petem1966 likes this.
  12. BobbyS

    BobbyS Forum Resident

    Location:
    Delaware OH USA
    My main guitar for many years was a white 1963 Jazzmaster. In the 1980s they were much more affordable than a pre CBS Tele or Strat. I was a big fan of two very excellent players, Tom Verlaine and Chris Stamey who both played them. Eventually I wound up with all sorts of guitars and retired from the Jazzmaster world but they are very fine instruments. I never played a Jaguar because I'm not much on the shorter scale.
     
    GimiSomeTruth likes this.
  13. PRW94

    PRW94 Forum Resident

    Location:
    The Southeast
    I don’t know if it’s been mentioned and I’m not going to go through 13 pages to see, but the development of the Mastery bridge and vibrato have solved all the intrinsic structural issues with those guitars.

    www.masterybridge.com
     
    Boulder Bob likes this.
  14. Turnaround

    Turnaround Member your mama warned you about Thread Starter

    Location:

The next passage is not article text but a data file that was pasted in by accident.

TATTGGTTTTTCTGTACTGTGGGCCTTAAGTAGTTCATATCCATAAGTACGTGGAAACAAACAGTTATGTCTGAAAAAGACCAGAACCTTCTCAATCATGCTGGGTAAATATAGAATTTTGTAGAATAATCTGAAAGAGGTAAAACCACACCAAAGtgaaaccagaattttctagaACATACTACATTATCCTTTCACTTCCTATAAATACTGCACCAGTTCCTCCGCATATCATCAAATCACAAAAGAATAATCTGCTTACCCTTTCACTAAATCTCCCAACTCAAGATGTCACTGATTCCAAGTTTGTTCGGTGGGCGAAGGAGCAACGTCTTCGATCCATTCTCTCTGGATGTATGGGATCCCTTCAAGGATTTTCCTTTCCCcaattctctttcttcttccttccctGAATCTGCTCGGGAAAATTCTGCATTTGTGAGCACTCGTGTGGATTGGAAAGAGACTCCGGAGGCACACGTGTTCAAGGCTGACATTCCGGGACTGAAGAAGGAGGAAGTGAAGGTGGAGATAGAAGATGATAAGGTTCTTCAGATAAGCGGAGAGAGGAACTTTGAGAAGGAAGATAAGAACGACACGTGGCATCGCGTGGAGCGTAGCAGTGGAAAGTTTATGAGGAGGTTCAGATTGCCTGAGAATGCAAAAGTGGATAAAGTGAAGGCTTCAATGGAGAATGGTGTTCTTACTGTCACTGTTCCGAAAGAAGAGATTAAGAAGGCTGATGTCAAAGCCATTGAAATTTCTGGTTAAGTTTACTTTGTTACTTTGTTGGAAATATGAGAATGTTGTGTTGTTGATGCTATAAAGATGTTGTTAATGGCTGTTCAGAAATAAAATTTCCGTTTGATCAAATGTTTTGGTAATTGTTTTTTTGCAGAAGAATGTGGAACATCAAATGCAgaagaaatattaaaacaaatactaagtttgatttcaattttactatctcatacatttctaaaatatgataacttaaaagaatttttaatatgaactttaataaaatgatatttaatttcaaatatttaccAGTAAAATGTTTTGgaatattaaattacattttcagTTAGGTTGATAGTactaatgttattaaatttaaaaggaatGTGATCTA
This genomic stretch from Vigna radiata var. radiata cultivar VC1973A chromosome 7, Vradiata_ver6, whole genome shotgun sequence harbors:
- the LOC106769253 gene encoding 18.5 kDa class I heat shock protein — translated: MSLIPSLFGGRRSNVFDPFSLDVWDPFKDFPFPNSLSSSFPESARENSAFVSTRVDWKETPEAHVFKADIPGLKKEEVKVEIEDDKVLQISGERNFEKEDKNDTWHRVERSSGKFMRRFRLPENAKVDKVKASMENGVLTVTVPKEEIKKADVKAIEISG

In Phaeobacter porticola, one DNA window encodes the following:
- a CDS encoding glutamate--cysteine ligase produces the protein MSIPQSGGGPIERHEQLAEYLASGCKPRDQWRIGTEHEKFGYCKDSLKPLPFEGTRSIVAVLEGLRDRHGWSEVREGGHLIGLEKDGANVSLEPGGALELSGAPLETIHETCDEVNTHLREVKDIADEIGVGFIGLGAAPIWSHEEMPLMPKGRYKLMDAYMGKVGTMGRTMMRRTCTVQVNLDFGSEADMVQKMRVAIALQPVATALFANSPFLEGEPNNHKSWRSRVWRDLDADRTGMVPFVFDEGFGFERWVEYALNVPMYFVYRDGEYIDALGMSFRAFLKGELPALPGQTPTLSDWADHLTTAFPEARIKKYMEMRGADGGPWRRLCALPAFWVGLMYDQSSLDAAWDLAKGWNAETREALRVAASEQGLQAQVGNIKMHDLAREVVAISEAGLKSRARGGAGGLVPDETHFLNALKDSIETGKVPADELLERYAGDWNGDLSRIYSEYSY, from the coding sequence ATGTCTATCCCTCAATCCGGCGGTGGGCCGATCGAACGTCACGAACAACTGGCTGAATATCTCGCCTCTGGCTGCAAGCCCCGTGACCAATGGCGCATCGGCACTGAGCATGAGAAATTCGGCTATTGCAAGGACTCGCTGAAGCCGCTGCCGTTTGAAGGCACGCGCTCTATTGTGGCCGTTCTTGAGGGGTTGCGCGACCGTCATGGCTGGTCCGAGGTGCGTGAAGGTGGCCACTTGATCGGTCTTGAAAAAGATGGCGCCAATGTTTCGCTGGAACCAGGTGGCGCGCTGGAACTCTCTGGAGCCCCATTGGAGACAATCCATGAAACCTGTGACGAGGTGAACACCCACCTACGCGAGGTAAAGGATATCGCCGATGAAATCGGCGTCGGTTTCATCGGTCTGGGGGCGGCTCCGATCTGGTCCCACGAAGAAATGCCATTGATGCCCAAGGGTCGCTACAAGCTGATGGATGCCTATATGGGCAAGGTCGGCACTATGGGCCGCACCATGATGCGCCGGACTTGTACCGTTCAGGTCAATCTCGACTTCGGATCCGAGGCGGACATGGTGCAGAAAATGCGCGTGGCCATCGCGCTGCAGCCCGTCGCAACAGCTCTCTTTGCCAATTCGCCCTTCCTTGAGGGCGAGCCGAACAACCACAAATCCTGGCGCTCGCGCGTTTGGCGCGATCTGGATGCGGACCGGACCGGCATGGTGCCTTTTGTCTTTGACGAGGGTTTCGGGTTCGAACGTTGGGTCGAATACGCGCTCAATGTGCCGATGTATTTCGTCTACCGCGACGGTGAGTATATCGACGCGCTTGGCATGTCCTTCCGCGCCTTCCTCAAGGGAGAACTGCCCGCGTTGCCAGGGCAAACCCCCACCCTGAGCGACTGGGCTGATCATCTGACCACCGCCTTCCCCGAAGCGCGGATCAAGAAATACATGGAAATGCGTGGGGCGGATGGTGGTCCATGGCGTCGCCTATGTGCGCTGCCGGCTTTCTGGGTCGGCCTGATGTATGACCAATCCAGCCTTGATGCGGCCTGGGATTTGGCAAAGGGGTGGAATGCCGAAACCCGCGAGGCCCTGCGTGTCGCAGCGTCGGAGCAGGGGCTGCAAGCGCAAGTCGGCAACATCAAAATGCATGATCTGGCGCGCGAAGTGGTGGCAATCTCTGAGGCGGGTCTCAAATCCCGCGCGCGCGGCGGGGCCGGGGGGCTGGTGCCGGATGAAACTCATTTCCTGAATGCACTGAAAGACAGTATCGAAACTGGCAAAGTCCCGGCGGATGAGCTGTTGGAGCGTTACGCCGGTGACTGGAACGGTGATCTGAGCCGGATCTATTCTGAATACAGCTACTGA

New York
    Yes and no. The Mastery bridge fixes design issues with the offset bridge, but it is a non-rocking bridge that affects the sustain, resonance and tone of the guitar. Some people find that antithetical to the classic sound of the offset guitar. Others find it a small trade-off, relative to the advantages of using the bridge, or even prefer the change. The Staytrem is another design that fixes design issues with the offset bridge, but stays truer to the original bridge. Fender Custom Shop now has its own RSD bridge, with compensated saddles, that fixes design issues of the offset bridge. Each of these bridges have their pros and cons.

    I have played offset guitars with each of these bridges, and I think they are each a huge improvement over the original bridge for someone using, say, 10's on the offset guitar. The three I mention above seem to be the best solutions, but some people will prefer one over the other because of their pros and cons. The good news is that people now have all these options.

    No, Jimi did not play a Jazzmaster on "Fire". You are mixing up different stories and urban legends.
     
    Last edited: Feb 14, 2021